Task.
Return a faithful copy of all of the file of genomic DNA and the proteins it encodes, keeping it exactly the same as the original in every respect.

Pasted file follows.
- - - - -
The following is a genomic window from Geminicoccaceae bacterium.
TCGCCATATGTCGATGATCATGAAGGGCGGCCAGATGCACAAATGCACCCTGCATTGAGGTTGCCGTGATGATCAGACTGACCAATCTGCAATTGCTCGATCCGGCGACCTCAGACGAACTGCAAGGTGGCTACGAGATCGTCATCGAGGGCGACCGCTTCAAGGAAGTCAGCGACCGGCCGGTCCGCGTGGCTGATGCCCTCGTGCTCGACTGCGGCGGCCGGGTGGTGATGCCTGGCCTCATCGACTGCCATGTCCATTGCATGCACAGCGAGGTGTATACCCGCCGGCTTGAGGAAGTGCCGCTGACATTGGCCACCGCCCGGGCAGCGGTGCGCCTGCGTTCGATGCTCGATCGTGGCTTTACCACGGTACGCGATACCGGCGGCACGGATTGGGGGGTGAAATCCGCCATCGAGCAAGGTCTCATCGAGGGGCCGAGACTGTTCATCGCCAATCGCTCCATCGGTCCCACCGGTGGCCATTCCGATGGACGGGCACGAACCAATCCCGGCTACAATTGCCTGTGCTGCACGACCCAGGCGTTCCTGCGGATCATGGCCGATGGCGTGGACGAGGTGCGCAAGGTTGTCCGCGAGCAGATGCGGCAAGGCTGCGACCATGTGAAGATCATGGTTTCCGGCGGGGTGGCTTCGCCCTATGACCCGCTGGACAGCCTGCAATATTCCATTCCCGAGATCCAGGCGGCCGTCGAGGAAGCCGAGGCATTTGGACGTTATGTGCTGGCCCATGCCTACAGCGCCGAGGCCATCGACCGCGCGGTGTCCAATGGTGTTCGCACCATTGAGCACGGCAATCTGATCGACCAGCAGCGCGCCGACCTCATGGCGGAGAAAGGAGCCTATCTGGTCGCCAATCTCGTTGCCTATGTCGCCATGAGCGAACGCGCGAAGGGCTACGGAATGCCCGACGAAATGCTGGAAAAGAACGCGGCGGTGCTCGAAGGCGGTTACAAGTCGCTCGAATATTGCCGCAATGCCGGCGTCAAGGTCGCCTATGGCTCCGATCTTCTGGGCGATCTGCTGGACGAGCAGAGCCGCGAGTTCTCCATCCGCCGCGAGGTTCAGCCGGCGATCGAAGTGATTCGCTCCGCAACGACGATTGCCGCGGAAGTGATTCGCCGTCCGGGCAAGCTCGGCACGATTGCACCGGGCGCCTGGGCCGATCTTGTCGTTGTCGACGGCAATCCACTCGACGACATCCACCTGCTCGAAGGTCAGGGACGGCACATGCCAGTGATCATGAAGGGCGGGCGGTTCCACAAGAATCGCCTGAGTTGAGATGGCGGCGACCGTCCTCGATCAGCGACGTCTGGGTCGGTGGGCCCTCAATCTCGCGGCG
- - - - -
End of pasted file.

The following is a genomic window from Geminicoccaceae bacterium.
TCGCCATATGTCGATGATCATGAAGGGCGGCCAGATGCACAAATGCACCCTGCATTGAGGTTGCCGTGATGATCAGACTGACCAATCTGCAATTGCTCGATCCGGCGACCTCAGACGAACTGCAAGGTGGCTACGAGATCGTCATCGAGGGCGACCGCTTCAAGGAAGTCAGCGACCGGCCGGTCCGCGTGGCTGATGCCCTCGTGCTCGACTGCGGCGGCCGGGTGGTGATGCCTGGCCTCATCGACTGCCATGTCCATTGCATGCACAGCGAGGTGTATACCCGCCGGCTTGAGGAAGTGCCGCTGACATTGGCCACCGCCCGGGCAGCGGTGCGCCTGCGTTCGATGCTCGATCGTGGCTTTACCACGGTACGCGATACCGGCGGCACGGATTGGGGGGTGAAATCCGCCATCGAGCAAGGTCTCATCGAGGGGCCGAGACTGTTCATCGCCAATCGCTCCATCGGTCCCACCGGTGGCCATTCCGATGGACGGGCACGAACCAATCCCGGCTACAATTGCCTGTGCTGCACGACCCAGGCGTTCCTGCGGATCATGGCCGATGGCGTGGACGAGGTGCGCAAGGTTGTCCGCGAGCAGATGCGGCAAGGCTGCGACCATGTGAAGATCATGGTTTCCGGCGGGGTGGCTTCGCCCTATGACCCGCTGGACAGCCTGCAATATTCCATTCCCGAGATCCAGGCGGCCGTCGAGGAAGCCGAGGCATTTGGACGTTATGTGCTGGCCCATGCCTACAGCGCCGAGGCCATCGACCGCGCGGTGTCCAATGGTGTTCGCACCATTGAGCACGGCAATCTGATCGACCAGCAGCGCGCCGACCTCATGGCGGAGAAAGGAGCCTATCTGGTCGCCAATCTCGTTGCCTATGTCGCCATGAGCGAACGCGCGAAGGGCTACGGAATGCCCGACGAAATGCTGGAAAAGAACGCGGCGGTGCTCGAAGGCGGTTACAAGTCGCTCGAATATTGCCGCAATGCCGGCGTCAAGGTCGCCTATGGCTCCGATCTTCTGGGCGATCTGCTGGACGAGCAGAGCCGCGAGTTCTCCATCCGCCGCGAGGTTCAGCCGGCGATCGAAGTGATTCGCTCCGCAACGACGATTGCCGCGGAAGTGATTCGCCGTCCGGGCAAGCTCGGCACGATTGCACCGGGCGCCTGGGCCGATCTTGTCGTTGTCGACGGCAATCCACTCGACGACATCCACCTGCTCGAAGGTCAGGGACGGCACATGCCAGTGATCATGAAGGGCGGGCGGTTCCACAAGAATCGCCTGAGTTGAGATGGCGGCGACCGTCCTCGATCAGCGACGTCTGGGTCGGTGGGCCCTCAATCTCGCGGCG